This article was originally published on EUI Times here
A recent arrival to the EUI and RSCAS as a Joint Chair Professor of European Union Law, Professor Deirdre Curtin works on the perennial dilemma of how to reconcile transparency with governing institutions’ operational need for confidentiality.
“My ongoing research relates to the relationship between national security and a fundamental right of privacy in the European and global context. The role of judges has become very important both at the national and the European level. But what does that mean in practice and what is the interaction with new data protection legislation and international agreements? It’s fascinating in a wider governance perspective.’’
Recently Curtin has focused on the operations of the European Central Bank (ECB). Few EU institutions have elicited such rancour from Europe’s citizens as the ECB. Its new 1.3 billion euro Frankfurt headquarters were the target of violent protests involving over 1000 people in March last year, while during the tense Greek debt negotiations in summer of the same year, former Greek finance minister Yanis Varoufakis accused the ECB of ‘liquidity asphyxiation’ over its refusal to provide short-term lending.
While ostensibly an apolitical body, it has in recent years become a highly politically potent symbol of the European Union’s apparent crisis of legitimacy. Inextricably associated with the austerity policies that followed bailouts for Europe’s struggling economies in Ireland, Spain, Portugal and Greece, the ECB’s role in European governance is often ambiguous.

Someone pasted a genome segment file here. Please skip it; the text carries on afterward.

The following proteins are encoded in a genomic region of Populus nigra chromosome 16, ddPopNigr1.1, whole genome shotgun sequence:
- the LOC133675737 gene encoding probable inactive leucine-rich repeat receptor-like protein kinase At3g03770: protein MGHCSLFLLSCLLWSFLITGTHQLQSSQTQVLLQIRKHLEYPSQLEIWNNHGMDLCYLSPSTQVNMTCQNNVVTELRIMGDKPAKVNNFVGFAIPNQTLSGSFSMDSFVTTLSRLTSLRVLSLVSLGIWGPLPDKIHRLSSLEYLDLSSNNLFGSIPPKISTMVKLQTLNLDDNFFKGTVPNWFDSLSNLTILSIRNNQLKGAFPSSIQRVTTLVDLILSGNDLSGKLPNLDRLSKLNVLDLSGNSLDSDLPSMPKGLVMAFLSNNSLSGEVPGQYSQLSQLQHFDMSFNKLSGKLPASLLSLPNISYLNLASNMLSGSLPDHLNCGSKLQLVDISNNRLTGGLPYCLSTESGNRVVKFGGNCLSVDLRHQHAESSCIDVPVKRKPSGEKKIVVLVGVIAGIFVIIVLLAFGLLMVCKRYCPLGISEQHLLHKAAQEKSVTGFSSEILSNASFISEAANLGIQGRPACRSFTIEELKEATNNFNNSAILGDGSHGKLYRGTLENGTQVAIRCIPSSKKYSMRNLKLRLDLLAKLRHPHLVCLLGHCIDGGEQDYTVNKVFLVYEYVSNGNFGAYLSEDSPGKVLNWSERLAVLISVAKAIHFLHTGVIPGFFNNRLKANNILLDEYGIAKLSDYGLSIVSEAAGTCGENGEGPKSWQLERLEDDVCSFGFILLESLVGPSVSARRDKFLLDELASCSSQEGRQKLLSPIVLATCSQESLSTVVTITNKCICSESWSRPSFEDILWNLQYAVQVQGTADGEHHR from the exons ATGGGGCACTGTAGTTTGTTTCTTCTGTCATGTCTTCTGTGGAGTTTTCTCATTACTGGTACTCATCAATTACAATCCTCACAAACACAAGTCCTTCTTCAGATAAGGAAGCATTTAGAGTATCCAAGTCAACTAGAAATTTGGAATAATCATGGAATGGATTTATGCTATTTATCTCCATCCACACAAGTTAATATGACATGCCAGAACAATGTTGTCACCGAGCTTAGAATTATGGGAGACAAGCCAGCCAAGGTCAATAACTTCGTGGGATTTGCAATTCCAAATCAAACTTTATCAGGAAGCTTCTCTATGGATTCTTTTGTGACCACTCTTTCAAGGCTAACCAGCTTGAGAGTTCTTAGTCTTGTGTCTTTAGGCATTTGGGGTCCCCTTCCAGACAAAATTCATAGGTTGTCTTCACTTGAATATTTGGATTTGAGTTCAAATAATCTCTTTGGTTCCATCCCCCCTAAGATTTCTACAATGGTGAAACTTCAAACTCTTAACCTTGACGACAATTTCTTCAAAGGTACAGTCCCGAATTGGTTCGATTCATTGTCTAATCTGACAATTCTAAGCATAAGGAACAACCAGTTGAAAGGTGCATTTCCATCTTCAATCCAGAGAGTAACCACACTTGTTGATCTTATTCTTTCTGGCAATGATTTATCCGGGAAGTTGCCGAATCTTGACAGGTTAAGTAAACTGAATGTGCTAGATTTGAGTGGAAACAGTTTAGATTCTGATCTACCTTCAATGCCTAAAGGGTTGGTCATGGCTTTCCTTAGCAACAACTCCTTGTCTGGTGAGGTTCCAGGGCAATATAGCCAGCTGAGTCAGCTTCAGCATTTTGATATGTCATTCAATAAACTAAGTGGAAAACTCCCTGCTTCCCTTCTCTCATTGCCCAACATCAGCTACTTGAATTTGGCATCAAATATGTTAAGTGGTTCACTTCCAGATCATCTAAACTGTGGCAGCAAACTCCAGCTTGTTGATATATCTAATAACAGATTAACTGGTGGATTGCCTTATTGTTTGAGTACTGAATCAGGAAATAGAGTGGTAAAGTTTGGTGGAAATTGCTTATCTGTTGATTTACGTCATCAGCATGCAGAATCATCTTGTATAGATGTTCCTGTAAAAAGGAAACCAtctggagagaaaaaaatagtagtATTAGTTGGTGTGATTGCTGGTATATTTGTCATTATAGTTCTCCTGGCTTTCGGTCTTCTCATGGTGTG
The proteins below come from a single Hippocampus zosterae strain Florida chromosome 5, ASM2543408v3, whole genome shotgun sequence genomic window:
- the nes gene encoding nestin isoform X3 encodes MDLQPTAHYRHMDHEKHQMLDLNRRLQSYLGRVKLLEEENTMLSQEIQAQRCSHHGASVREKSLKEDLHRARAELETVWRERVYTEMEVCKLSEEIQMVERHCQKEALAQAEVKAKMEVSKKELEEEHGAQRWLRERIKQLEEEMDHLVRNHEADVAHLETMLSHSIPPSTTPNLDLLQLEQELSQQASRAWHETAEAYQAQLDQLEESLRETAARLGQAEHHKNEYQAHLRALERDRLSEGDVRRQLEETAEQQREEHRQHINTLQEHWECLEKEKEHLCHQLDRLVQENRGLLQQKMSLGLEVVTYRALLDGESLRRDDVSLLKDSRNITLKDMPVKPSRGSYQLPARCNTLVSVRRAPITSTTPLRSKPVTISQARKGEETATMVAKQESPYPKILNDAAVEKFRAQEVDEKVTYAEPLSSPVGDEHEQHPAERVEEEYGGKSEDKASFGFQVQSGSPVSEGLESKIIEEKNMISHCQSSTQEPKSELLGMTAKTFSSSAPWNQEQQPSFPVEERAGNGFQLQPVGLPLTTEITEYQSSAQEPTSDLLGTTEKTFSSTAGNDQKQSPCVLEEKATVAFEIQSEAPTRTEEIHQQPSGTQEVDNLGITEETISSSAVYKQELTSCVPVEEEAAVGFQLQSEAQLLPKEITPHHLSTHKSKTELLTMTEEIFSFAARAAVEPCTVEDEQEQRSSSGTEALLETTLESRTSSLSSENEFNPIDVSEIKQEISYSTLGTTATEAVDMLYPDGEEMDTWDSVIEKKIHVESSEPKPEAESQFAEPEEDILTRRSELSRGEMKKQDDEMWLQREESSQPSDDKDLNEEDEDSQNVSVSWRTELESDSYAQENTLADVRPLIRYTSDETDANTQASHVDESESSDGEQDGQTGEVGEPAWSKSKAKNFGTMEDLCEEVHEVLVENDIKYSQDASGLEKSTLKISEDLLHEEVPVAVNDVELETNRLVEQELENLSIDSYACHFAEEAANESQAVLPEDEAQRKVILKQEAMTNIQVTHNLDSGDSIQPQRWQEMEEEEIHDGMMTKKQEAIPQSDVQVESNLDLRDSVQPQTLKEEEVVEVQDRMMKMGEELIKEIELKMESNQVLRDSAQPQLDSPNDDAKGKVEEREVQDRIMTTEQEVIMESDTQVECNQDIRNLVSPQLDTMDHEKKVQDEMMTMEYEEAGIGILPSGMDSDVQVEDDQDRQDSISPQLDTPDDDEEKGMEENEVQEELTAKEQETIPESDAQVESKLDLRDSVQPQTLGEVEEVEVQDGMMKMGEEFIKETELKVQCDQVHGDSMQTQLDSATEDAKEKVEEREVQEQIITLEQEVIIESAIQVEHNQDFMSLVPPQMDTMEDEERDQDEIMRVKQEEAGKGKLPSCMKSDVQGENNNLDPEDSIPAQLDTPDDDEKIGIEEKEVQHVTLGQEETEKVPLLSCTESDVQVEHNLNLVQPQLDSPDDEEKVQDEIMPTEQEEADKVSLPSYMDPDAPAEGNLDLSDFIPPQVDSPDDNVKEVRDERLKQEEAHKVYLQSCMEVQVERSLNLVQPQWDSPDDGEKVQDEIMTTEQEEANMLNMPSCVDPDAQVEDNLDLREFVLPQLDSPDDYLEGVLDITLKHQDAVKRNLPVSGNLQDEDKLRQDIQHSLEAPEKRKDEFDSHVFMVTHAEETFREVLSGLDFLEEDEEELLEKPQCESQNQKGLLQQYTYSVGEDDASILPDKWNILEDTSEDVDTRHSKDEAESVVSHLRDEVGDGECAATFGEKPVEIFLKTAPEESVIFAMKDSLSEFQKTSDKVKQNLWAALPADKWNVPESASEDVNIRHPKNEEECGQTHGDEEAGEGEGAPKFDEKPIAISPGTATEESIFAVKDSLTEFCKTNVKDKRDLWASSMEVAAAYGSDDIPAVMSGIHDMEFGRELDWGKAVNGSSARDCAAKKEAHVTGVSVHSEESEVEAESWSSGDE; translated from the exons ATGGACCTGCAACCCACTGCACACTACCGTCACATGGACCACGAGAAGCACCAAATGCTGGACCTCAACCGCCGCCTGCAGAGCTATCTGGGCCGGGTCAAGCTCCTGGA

As Curtin tells EUI Times, “It’s unheard of for central banks to have protestors burning cars outside their very visible new building. Its role in the Troika in particular has led to a lot of agitation.’’
She explains further, “I take a critical approach [to the ECB]. They keep a lot secret and they are relatively unchallenged. They have a lot of discretion.’’
For Curtin, the ECB is interesting because it is an institution which has evolved particularly rapidly. She elaborates. “The issue really is the way in which [the ECB] gets more power. It has grown over time. It was set up to do monetary policy only and it has subsequently acquired a significant banking supervisory role over a very large number of national banks (currently 129) .Even national central banks under its supervision appeal for improvements in the transparency of the ECB’s activities.”
For Curtin, one central problem with the ECB is the secrecy with which it conducts its operations. It is opaque both operationally and in terms of actual institutional complexity. She adds, “One of the issues with the financial crisis…was the refusal by the ECB to engage at the national level even after the necessity for confidentiality had gone, years later. The way the Troika came about and operated in practice was problematic from the perspective of democracy.’’
Curtin’s research therefore places her at the centre of animated debates on the future of the European project, and specifically the ECB and the scope of its powers. If the EU fails to be accountable to its citizens, addressing its crisis of legitimacy is impossible.